1. Try to undo it so that the SC reflects the national balance.

  2. Reverse it so that the SC becomes abnormally partisan with preference to A.

  3. Do nothing, and let the SC remain abnormally partisan with preference to B.

Readers interested in Game Theory may recognize the the optimal strategy depends on what B is likely to do:

  1. If as though waking from a fever B seems likely to recover its former sober appreciation of the impact of a balanced Court upon national morale, then A should attempt to undo the imbalance, and the Court and Congress would be as it was before.

  2. If B seems likely to remain incorrigibly and peremptorily partisan, then A's optimal strategy is Tit for Tat as a self defensive measure. So if B does it, A does it -- but if B does not do it, A doesn't do it either.

    If after a few cycles that doesn't help, then the Court's former admired long term stability would be no more, but with Tit for Tat there might at least be a kind of oscillating stability, where alternating partisan majority Congresses would always have complimentary partisan Courts, perhaps making the Court a kind of generational franchisee of partisan Congresses.

  3. Or if B seems in the long term to have become irrational or gone mad, the best option for A might be to consider doing nothing -- the problem may fix itself. The Court would then be an exclusive franchisee of a partisan faction -- to the extent that the faction is irrational, its decisions, and its franchisee Court's decisions, would likely become nationally harmful, which eventually would make B and B's Court both very unpopular.

7
  • 1
    Re "...the balance of the SC no longer reflects the overall balance of the mainstream public mind...", we ought to be asking if it SHOULD reflect the mainstream. Certainly it seems to have made a number of decisions (IMHO mostly good ones) where it was well ahead of mainstream public opinion, e.g. civil rights, gay marriage, &c.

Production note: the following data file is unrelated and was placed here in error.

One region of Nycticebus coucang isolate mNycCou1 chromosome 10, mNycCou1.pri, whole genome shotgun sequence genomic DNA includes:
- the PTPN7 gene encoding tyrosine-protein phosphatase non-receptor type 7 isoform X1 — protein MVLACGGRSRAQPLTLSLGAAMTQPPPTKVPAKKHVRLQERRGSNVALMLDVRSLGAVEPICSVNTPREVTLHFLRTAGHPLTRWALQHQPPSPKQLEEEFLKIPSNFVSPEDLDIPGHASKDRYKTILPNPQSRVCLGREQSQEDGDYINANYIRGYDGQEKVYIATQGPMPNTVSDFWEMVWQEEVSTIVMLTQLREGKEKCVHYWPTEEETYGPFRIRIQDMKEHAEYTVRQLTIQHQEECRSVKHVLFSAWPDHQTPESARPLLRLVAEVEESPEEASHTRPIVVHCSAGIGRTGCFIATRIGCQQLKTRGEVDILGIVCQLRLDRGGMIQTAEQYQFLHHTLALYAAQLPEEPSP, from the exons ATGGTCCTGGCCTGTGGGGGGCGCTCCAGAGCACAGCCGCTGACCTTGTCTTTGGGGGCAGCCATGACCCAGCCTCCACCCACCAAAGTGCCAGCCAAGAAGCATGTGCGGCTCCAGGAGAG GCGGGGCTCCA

– jamesqf
    Aug 29, 2021 at 15:38
  • Thanks, for some reason I was trying to parse A and B as 9 and 13-9=4 justices, and "it" as doing the job that the justices so, though in hindsight that now seems convoluted.
    – uhoh
    Aug 30, 2021 at 0:59
  • @jamesqf: Re gay marriage: That's very debatable, especially compared to interracial marriage.
    – Kevin
    Sep 1, 2021 at 20:49
  • @jamesqf, The quality of the SC's decisions should be above and beyond the mainstream of public thought -- that's what the Court is for after all, but the public's thoughts are quite different from the overall balance of those thoughts -- within the Court that kind of balance sets one school of legal wisdom's thoughts against another's, giving the whole Court an internal self restraint... without that restraint a lopsided Court might become the victim of its own perfected eccentricities, and lose hold of the reins of feasible justice. (Law isn't law unless it's possible.)
    – agc
    Sep 2, 2021 at 0:53
  • @Kevin: Perhaps we differ on the meaning of "mainstream". I think it takes more than a simple majority in favor. It needs to be to the point where anyone openly against is seen as something of a bigot. pewforum.org/fact-sheet/changing-attitudes-on-gay-marriage
    – jamesqf
    Sep 2, 2021 at 20:50

You must log in to answer this question.

Not the answer you're looking for? Browse other questions tagged .